Hi, it’s nice to meet you, my name is Erica.
As an entrepreneur running an active business for many years – including through the births of two children – I live every day trying to “balance” my personal responsibilities with my professional ones.
I’m not running Google, Yahoo or Facebook and I’m not worth a hundred million dollars, neither is my partner.
There are no venture capitalists or private investors behind my company. Every single penny invested in the business came out of my own pocket, and I am personally liable for everything. If I fail, people lose jobs and my family suffers. When I succeed, those who support me win as well.
That being said:
30% of businesses in the US are women-owned (NWBC)
only 2% break $1 million in [annual] revenue. (Forbes)
I’m fortunate enough to be one of those women, and have actually done better than that.
My company, NewYork60, was the first multilingual e-commerce website focused on selling tickets to Broadway shows and activities in New York, to travelers coming from around the world. Prior to launching NewYork60, I worked at The Walt Disney Company in Feature Animation.
If corporate life is relatively stable, being an entrepreneur is a roller coaster ride. Some of the more dramatic events which affected my company (and my life!) in no particular order, included: volcanoes, hurricanes, blizzards, strikes, lawsuits, hacks, copycat competitors, earthquakes, electrical fires, cash freezes, server crashes and a website with no source code.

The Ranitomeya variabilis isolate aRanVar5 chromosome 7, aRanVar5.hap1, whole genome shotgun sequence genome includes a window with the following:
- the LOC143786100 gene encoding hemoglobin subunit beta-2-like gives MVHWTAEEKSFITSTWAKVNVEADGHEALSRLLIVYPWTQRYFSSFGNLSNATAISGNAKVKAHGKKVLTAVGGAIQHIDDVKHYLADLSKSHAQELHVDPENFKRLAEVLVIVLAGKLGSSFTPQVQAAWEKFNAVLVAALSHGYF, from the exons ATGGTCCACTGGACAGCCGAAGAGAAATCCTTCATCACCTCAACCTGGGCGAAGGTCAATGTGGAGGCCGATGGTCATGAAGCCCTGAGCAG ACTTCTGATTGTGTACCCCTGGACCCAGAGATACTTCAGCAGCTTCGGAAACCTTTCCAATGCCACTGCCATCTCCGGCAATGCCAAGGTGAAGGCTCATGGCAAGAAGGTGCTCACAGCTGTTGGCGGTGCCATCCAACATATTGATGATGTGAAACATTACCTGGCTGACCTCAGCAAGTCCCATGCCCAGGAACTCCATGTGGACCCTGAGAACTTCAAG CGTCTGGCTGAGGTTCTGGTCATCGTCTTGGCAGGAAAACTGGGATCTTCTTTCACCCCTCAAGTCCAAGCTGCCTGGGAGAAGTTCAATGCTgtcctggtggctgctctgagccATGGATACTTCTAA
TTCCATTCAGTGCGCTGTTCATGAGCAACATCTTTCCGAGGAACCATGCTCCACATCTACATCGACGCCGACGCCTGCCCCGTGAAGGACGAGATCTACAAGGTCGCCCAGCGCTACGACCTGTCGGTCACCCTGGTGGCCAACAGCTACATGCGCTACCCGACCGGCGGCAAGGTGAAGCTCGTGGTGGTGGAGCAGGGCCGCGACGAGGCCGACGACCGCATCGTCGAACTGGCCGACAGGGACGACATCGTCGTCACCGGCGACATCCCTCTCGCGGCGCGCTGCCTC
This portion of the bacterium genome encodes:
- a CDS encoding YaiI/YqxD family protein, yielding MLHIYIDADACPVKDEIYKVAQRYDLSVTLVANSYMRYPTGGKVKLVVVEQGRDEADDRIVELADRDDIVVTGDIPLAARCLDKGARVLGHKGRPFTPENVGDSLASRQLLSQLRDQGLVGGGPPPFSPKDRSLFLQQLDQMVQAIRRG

As a twist, I run my company remotely (and always have). So my experience is a bit more international than the average US woman business owner in that I’m running a Texas-based company as a US citizen married to an Italian citizen living and raising our family in Spain.
I created this website as a platform to share some of my hard-earned lessons with other business owners and aspiring entrepreneurs.
Almost all of our mass media is targeted to the top few percent of our society. Everyone uses examples of entrepreneurship that are so far beyond what an average business looks like, and so unrealistic, that you’re more likely to win the lottery.
Implicit in this is an all-or-nothing approach to entrepreneurship which serves to squelch the ambitions of a much larger group of people – “normal” entrepreneurs and business owners – who collectively can have a much larger positive impact on this world.
If you’re reading this far, it is quite likely that you too are an entrepreneur, or aspire to be one. “Real” entrepreneurs are never done, so making sure that your professional life doesn’t take the drivers’ seat over your entire life is key over the long haul.
This website’s for you.
Thanks for reading,